The Big Texan STeak Ranch
The Big Texan Steak Ranch.

What draws everyone here? Their world-famous 72oz steak challenge. Finish the whole meal(consisting of the actual steak, a bread roll, a baked potato, a shrimp cocktail, and a salad) within an hour and its free. The idea came after founder Bob Lee decided to hold a contest to see which of the cowboys in the area could consume the most steaks in an hour, with a small monetary prize. Opening in 1960, it was originally right off…you guessed it, Route 66. It eventually moved to its present location off Interstate 40 in 1970. 

Since we were vegetarian, we didn’t eat at The Big Texan, however, we went in to look around. In addition to the main dining room, there is also an ice cream stand, bar, and gift shop located in the “lobby” area. 

The Big Texan Steak Ranch
Various coin-operated games were placed around the “lobby”.

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The Big Texan Steak Ranch
The gift shop sold t-shirts, postcards, and various other Texas and Route 66 souvenirs.

In the dining room, the folks up for the challenge sit front and center, on a raised platform with timers right next to them. Other diners aka those that opt for smaller portions get to watch the gobbling happen, and there is even an online webcam stream available! 

The Big Texan Steak Ranch dining room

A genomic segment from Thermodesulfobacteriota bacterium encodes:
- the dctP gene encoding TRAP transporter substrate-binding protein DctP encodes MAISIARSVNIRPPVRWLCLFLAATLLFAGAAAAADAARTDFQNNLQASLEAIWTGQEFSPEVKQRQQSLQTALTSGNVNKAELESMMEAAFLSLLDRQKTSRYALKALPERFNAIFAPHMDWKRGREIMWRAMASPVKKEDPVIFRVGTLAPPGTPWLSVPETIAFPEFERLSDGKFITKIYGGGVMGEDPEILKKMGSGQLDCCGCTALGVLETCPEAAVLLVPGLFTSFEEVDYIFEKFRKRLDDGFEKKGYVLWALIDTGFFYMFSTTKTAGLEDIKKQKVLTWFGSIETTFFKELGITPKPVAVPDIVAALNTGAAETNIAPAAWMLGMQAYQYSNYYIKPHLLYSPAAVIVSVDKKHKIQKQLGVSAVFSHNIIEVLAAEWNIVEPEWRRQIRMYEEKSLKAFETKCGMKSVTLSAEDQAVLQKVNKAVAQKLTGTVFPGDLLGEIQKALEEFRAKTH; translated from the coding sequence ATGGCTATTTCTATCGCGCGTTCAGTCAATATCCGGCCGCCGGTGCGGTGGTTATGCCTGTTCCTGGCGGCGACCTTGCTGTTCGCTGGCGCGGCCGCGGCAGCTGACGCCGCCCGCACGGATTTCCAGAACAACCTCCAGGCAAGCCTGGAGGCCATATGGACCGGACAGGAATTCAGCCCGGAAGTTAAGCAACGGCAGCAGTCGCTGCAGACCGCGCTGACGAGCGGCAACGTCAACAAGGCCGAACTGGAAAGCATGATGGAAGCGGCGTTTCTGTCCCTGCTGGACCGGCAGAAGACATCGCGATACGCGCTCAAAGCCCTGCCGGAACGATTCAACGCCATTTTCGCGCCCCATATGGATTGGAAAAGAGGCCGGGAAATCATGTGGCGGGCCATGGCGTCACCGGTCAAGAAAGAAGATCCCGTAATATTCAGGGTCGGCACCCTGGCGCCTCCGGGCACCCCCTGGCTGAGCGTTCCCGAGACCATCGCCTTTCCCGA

The dining room with the contestant’s table up front.
The Big Texan Steak Ranch
The table where the contestants sit.

Right next door, in a Wild West-looking Main Street setup, is a mini-motel run by the restaurant. It’s a convenient place to call it a night should that 72oz steak meal leave you unable to move. All-in-all, they seem to have done a great job with turning a restaurant into a destination and experience. 

Big Texan hotel
The exterior of the motel.
Big Texan Steak Ranch
This dinosaur “Big Tex Rex” is just one of many things that let you know that this isn’t a typical steakhouse, if you didn’t notice the bright yellow building, that is!

In conclusion, the cities touched by Route 66 are always fun to visit, and Amarillo was certainly no exception. When I was first planning this trip, I envisioned this city as a relatively boring and slow town with absolutely nothing to do, and it turned out to be a place with its own culture and some pretty unique destinations. Regardless if you happen to be passing by on Interstate 40, or just want to check out an area of Texas different from the usual Austin or San Antonio tourist scene, Amarillo is a great place to experience the Lone Star State and Route 66 at the same time!